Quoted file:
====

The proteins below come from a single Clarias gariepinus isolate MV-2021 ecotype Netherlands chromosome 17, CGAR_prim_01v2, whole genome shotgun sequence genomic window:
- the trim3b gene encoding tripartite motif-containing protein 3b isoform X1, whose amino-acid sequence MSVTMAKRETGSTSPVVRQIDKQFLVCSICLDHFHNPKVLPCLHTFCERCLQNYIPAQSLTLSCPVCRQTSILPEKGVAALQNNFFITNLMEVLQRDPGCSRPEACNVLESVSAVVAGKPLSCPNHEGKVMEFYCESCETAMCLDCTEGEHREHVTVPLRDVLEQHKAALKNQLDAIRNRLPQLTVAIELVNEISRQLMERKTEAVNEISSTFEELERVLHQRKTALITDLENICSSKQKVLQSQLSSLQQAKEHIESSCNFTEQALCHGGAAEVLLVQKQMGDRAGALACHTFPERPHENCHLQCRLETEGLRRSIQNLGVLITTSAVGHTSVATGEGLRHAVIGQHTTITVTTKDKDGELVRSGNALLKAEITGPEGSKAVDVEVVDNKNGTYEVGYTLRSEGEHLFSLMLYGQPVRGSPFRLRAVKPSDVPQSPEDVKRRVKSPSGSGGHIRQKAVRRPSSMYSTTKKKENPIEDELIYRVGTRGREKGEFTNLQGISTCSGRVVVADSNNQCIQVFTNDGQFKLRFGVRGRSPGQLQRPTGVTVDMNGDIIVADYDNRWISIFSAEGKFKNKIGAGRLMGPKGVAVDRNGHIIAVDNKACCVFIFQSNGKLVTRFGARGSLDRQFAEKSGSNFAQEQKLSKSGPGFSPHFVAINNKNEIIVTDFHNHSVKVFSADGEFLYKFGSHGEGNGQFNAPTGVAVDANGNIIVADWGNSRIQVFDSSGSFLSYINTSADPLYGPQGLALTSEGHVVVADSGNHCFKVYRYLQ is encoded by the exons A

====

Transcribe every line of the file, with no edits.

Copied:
The proteins below come from a single Clarias gariepinus isolate MV-2021 ecotype Netherlands chromosome 17, CGAR_prim_01v2, whole genome shotgun sequence genomic window:
- the trim3b gene encoding tripartite motif-containing protein 3b isoform X1, whose amino-acid sequence MSVTMAKRETGSTSPVVRQIDKQFLVCSICLDHFHNPKVLPCLHTFCERCLQNYIPAQSLTLSCPVCRQTSILPEKGVAALQNNFFITNLMEVLQRDPGCSRPEACNVLESVSAVVAGKPLSCPNHEGKVMEFYCESCETAMCLDCTEGEHREHVTVPLRDVLEQHKAALKNQLDAIRNRLPQLTVAIELVNEISRQLMERKTEAVNEISSTFEELERVLHQRKTALITDLENICSSKQKVLQSQLSSLQQAKEHIESSCNFTEQALCHGGAAEVLLVQKQMGDRAGALACHTFPERPHENCHLQCRLETEGLRRSIQNLGVLITTSAVGHTSVATGEGLRHAVIGQHTTITVTTKDKDGELVRSGNALLKAEITGPEGSKAVDVEVVDNKNGTYEVGYTLRSEGEHLFSLMLYGQPVRGSPFRLRAVKPSDVPQSPEDVKRRVKSPSGSGGHIRQKAVRRPSSMYSTTKKKENPIEDELIYRVGTRGREKGEFTNLQGISTCSGRVVVADSNNQCIQVFTNDGQFKLRFGVRGRSPGQLQRPTGVTVDMNGDIIVADYDNRWISIFSAEGKFKNKIGAGRLMGPKGVAVDRNGHIIAVDNKACCVFIFQSNGKLVTRFGARGSLDRQFAEKSGSNFAQEQKLSKSGPGFSPHFVAINNKNEIIVTDFHNHSVKVFSADGEFLYKFGSHGEGNGQFNAPTGVAVDANGNIIVADWGNSRIQVFDSSGSFLSYINTSADPLYGPQGLALTSEGHVVVADSGNHCFKVYRYLQ is encoded by the exons A